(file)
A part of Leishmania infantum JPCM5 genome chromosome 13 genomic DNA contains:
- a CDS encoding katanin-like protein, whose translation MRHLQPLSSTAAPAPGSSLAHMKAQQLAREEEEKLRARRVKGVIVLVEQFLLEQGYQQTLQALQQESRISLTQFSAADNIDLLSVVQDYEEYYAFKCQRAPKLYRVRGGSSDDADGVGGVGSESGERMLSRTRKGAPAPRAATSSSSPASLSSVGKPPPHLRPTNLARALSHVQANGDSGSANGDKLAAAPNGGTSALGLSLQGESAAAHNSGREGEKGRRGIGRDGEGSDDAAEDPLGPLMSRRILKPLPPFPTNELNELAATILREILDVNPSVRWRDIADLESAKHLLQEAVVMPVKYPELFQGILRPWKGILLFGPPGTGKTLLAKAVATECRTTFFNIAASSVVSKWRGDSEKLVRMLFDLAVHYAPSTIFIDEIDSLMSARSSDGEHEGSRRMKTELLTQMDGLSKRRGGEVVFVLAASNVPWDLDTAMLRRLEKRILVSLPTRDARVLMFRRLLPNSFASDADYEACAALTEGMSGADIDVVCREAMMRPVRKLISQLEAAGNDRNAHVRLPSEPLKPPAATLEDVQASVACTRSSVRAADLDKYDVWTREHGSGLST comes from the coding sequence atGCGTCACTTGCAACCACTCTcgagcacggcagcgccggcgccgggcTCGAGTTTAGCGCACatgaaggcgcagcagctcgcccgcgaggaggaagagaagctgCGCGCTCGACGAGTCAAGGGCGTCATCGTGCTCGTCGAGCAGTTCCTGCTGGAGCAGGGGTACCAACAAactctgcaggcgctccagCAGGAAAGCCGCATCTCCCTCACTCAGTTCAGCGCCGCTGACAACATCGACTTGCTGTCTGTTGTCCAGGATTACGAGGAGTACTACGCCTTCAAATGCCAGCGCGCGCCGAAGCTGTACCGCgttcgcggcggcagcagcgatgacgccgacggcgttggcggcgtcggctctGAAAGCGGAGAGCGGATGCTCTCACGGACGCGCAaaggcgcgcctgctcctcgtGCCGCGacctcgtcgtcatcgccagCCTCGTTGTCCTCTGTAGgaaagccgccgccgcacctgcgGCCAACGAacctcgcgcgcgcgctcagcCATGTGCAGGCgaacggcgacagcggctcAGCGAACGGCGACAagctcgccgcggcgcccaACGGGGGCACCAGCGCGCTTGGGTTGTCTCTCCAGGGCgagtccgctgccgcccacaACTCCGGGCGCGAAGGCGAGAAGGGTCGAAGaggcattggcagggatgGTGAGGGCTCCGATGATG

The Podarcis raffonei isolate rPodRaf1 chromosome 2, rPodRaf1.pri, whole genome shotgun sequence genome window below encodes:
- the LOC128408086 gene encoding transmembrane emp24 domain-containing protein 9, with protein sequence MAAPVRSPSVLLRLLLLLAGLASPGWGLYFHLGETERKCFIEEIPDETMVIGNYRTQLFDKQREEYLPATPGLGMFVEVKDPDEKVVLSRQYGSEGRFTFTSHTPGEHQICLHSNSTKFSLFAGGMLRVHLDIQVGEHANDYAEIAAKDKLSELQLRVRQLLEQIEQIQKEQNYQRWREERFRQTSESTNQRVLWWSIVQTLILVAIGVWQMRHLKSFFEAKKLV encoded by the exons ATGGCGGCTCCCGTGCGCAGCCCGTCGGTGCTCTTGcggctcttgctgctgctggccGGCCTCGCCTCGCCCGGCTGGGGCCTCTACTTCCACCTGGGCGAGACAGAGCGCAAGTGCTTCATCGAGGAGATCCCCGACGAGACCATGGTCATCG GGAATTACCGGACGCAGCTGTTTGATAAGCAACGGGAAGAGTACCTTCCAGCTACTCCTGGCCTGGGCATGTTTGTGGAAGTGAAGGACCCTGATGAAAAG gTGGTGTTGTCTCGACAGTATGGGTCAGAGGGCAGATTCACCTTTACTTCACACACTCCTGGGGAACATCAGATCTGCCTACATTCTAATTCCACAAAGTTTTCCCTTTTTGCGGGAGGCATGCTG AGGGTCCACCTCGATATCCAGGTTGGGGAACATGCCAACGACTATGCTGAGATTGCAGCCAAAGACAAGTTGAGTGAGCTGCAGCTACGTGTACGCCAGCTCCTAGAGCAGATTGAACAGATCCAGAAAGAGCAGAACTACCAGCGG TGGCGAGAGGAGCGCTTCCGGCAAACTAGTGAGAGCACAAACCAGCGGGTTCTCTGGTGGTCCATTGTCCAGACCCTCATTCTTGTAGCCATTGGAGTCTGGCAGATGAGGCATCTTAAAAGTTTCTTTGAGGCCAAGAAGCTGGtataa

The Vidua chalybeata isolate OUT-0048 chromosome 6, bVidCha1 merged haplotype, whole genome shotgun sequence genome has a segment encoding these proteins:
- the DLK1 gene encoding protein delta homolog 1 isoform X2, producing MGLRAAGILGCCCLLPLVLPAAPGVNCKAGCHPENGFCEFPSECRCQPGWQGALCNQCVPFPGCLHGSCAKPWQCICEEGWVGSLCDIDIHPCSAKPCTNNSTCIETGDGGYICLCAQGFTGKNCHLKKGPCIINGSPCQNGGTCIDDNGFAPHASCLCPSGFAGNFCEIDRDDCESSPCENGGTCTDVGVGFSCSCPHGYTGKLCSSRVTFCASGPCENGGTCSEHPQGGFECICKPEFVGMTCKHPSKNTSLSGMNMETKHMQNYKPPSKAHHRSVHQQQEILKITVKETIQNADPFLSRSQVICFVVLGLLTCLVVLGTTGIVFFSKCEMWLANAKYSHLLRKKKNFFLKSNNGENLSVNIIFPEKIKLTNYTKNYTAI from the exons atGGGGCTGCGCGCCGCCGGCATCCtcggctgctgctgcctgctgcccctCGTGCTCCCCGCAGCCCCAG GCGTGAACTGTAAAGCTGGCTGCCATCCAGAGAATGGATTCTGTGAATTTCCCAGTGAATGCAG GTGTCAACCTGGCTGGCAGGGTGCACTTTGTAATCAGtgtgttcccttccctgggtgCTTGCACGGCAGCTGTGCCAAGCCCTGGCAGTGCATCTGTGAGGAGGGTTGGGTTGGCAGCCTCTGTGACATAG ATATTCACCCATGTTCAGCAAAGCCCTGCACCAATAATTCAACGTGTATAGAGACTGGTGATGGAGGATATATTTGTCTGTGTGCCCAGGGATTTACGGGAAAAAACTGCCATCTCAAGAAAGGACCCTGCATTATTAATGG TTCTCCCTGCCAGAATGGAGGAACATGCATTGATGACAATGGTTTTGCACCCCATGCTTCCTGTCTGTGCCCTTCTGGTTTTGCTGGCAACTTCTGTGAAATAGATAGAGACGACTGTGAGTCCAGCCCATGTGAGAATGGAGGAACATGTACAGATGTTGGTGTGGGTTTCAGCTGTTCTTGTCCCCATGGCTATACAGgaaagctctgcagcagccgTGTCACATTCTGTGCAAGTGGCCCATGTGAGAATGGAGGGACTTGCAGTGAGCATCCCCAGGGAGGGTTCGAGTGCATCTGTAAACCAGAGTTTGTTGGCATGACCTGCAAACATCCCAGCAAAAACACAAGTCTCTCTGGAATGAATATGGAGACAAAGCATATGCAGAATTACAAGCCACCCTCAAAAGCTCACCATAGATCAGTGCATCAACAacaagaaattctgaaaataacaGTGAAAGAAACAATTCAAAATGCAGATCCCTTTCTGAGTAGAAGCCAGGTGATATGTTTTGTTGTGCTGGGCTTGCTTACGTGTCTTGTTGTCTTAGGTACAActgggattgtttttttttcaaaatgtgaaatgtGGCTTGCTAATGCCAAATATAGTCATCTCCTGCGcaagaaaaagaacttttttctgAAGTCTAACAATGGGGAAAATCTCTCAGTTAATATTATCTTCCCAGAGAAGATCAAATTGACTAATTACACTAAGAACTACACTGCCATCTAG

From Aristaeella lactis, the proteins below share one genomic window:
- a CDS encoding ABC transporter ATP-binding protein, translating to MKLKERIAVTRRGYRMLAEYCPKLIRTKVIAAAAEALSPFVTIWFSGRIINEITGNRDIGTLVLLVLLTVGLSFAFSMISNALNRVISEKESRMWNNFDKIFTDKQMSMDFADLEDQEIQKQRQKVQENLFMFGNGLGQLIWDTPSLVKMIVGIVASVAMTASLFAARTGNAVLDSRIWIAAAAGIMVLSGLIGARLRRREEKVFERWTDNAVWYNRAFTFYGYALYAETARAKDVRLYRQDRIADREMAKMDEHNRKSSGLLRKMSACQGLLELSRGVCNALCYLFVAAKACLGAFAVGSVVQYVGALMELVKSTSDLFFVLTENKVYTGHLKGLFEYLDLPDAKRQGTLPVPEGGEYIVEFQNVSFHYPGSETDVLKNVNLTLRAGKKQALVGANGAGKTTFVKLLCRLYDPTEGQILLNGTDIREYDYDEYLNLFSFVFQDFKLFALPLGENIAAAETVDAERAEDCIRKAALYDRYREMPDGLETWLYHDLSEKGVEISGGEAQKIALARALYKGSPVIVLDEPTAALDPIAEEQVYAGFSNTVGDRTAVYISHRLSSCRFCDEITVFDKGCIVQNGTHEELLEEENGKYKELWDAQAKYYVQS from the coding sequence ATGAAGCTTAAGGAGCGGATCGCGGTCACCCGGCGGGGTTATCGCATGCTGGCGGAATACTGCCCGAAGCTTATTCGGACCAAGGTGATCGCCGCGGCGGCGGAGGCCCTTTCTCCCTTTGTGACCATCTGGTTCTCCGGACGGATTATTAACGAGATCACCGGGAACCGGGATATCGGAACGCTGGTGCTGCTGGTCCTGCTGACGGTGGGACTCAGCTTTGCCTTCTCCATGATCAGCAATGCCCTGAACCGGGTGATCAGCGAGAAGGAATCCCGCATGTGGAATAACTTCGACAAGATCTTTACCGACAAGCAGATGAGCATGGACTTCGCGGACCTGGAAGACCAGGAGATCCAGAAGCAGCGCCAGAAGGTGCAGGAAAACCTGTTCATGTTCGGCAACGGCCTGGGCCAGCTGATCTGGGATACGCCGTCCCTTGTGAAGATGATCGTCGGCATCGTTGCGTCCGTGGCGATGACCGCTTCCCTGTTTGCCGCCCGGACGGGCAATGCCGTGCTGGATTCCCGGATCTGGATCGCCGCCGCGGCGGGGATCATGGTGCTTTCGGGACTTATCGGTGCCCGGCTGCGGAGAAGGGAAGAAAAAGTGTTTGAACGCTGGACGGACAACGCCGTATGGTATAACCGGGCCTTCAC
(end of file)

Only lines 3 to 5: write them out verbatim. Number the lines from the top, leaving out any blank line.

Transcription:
The Podarcis raffonei isolate rPodRaf1 chromosome 2, rPodRaf1.pri, whole genome shotgun sequence genome window below encodes:
- the LOC128408086 gene encoding transmembrane emp24 domain-containing protein 9, with protein sequence MAAPVRSPSVLLRLLLLLAGLASPGWGLYFHLGETERKCFIEEIPDETMVIGNYRTQLFDKQREEYLPATPGLGMFVEVKDPDEKVVLSRQYGSEGRFTFTSHTPGEHQICLHSNSTKFSLFAGGMLRVHLDIQVGEHANDYAEIAAKDKLSELQLRVRQLLEQIEQIQKEQNYQRWREERFRQTSESTNQRVLWWSIVQTLILVAIGVWQMRHLKSFFEAKKLV encoded by the exons ATGGCGGCTCCCGTGCGCAGCCCGTCGGTGCTCTTGcggctcttgctgctgctggccGGCCTCGCCTCGCCCGGCTGGGGCCTCTACTTCCACCTGGGCGAGACAGAGCGCAAGTGCTTCATCGAGGAGATCCCCGACGAGACCATGGTCATCG GGAATTACCGGACGCAGCTGTTTGATAAGCAACGGGAAGAGTACCTTCCAGCTACTCCTGGCCTGGGCATGTTTGTGGAAGTGAAGGACCCTGATGAAAAG gTGGTGTTGTCTCGACAGTATGGGTCAGAGGGCAGATTCACCTTTACTTCACACACTCCTGGGGAACATCAGATCTGCCTACATTCTAATTCCACAAAGTTTTCCCTTTTTGCGGGAGGCATGCTG AGGGTCCACCTCGATATCCAGGTTGGGGAACATGCCAACGACTATGCTGAGATTGCAGCCAAAGACAAGTTGAGTGAGCTGCAGCTACGTGTACGCCAGCTCCTAGAGCAGATTGAACAGATCCAGAAAGAGCAGAACTACCAGCGG TGGCGAGAGGAGCGCTTCCGGCAAACTAGTGAGAGCACAAACCAGCGGGTTCTCTGGTGGTCCATTGTCCAGACCCTCATTCTTGTAGCCATTGGAGTCTGGCAGATGAGGCATCTTAAAAGTTTCTTTGAGGCCAAGAAGCTGGtataa

The Vidua chalybeata isolate OUT-0048 chromosome 6, bVidCha1 merged haplotype, whole genome shotgun sequence genome has a segment encoding these proteins: